In order for a parent to violate § 180-4 of this article utilizing the terminology "allow," "permit" or "suffer" where a minor is apprehended and convicted of a violation of the public peace, the Chief of Police in the city or his designated agent shall forthwith serve written notice of the act and conviction on the parent, a copy of which shall be forwarded to the Pleasantville Juvenile Conference Committee. If at any time within 180 days of the giving of such notice such minor shall again be charged and thereafter be subsequently convicted of the same classification of the violation of the public peace, it shall be rebuttably presumed that the parent allowed, permitted or suffered said minor to commit a violation of the public peace.

§ 180-4 Parental involvement in unlawful acts prohibited.

It shall be unlawful for any parent to assist, aid, abet, allow, permit, suffer or encourage a minor to commit a violation of the public peace as defined herein, either by overt act, by failure to act or by lack of supervision and control over such minor.

§ 180-5 Violations and penalties. [1]

Any person violating or failing to comply with any of the provisions of this article shall, upon conviction thereof, be subject to a fine of not less than $100 nor more than $1,000, imprisonment for a term not exceeding 90 days and/or a period of community service not exceeding 90 days. Each day such violation is committed or permitted to continue shall constitute a separate offense and shall be punishable as such.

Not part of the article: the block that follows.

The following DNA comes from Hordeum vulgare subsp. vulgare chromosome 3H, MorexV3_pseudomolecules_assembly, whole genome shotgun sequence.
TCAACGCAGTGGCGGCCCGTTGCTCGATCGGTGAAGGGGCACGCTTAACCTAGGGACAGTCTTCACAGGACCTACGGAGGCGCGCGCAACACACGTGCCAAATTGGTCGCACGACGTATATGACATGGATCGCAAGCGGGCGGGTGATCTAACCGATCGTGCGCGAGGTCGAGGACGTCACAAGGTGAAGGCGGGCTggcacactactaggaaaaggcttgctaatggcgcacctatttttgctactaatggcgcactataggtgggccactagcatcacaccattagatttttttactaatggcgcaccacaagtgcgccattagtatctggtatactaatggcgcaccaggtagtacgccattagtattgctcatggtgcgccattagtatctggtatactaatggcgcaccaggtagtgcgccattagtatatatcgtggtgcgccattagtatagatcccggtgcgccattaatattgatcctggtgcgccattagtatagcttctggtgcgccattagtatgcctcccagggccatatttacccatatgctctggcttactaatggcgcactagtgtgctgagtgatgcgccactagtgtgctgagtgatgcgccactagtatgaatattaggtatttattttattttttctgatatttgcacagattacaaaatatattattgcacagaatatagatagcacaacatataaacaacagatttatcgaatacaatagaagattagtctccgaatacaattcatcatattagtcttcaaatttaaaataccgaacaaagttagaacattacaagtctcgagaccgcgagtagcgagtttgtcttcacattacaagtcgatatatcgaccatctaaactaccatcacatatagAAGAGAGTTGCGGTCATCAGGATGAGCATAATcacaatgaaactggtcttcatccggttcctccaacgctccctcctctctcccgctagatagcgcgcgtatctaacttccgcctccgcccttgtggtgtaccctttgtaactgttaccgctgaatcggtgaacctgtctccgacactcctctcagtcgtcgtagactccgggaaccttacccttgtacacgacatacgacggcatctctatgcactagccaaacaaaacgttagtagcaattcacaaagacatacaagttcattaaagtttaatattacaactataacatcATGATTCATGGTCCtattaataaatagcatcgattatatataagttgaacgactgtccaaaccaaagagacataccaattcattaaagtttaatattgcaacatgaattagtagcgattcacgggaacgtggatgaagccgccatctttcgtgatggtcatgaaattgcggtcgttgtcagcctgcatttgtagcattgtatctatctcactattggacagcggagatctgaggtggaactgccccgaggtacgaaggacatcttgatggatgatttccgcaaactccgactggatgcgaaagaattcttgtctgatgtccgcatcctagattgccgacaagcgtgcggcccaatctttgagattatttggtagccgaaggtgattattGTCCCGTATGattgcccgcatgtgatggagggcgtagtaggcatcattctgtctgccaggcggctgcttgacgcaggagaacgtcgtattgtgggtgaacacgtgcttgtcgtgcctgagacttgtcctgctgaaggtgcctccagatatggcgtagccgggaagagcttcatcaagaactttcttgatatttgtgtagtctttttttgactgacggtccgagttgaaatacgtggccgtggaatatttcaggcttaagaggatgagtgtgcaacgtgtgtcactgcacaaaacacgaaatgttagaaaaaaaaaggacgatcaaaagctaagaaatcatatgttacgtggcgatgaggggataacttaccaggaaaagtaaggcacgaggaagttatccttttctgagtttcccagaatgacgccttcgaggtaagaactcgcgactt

[1]
Editor's Note: Amended at time of adoption of Code (see Ch. 1, General Provisions, Art. I).

§ 180-6 Cumulative remedies.

The remedy provision of this article shall not be exclusive, and the state or any other person shall have the right to proceed under any other legally available remedies.
[Adopted 6-7-1982 by Ord. No. 11-1982 as Art. II of Ch. 148 of the 1982 Code]

§ 180-7 Purpose.

The Council of the City of Pleasantville finds that malicious acts of vandalism by youths are increasing at an alarming rate; that such acts are frequently attributable to lack of care, custody and control exercised by the parent; that parents should have some responsibility for the conduct of their children; and that while there is a reluctance to charge a child with juvenile delinquency there should be some legal deterrent to juvenile acts of vandalism and to parental neglect of child supervision.

§ 180-8 Supervision and control of minors.

Any parent, guardian or other person having legal custody of a minor 16 years of age or under who fails or neglects to exercise responsible supervision and control of the conduct of such minor shall be liable in a civil action for the willful, malicious or unlawful injury or destruction by such minor of the real or personal property of another.

§ 180-9 Civil damages imputed to parents.

The act of misconduct as set forth in § 180-8 hereof shall be imputed for all purposes of civil damages to the parent, parents or legal guardian having custody of the minor.

§ 180-10 Actual damages limited. [1]

The joint and several liability of one or both parents or of the legal guardian for any one act of willful misconduct under this article shall be limited to actual damages.
[1]
Editor's Note: Amended at time of adoption of Code (see Ch. 1, General Provisions, Art. I).

§ 180-11 Cumulative remedies.

The remedy provisions of this article shall be cumulative, not exclusive, and the state or any other concerned person shall have the right to proceed under any other legally available remedies.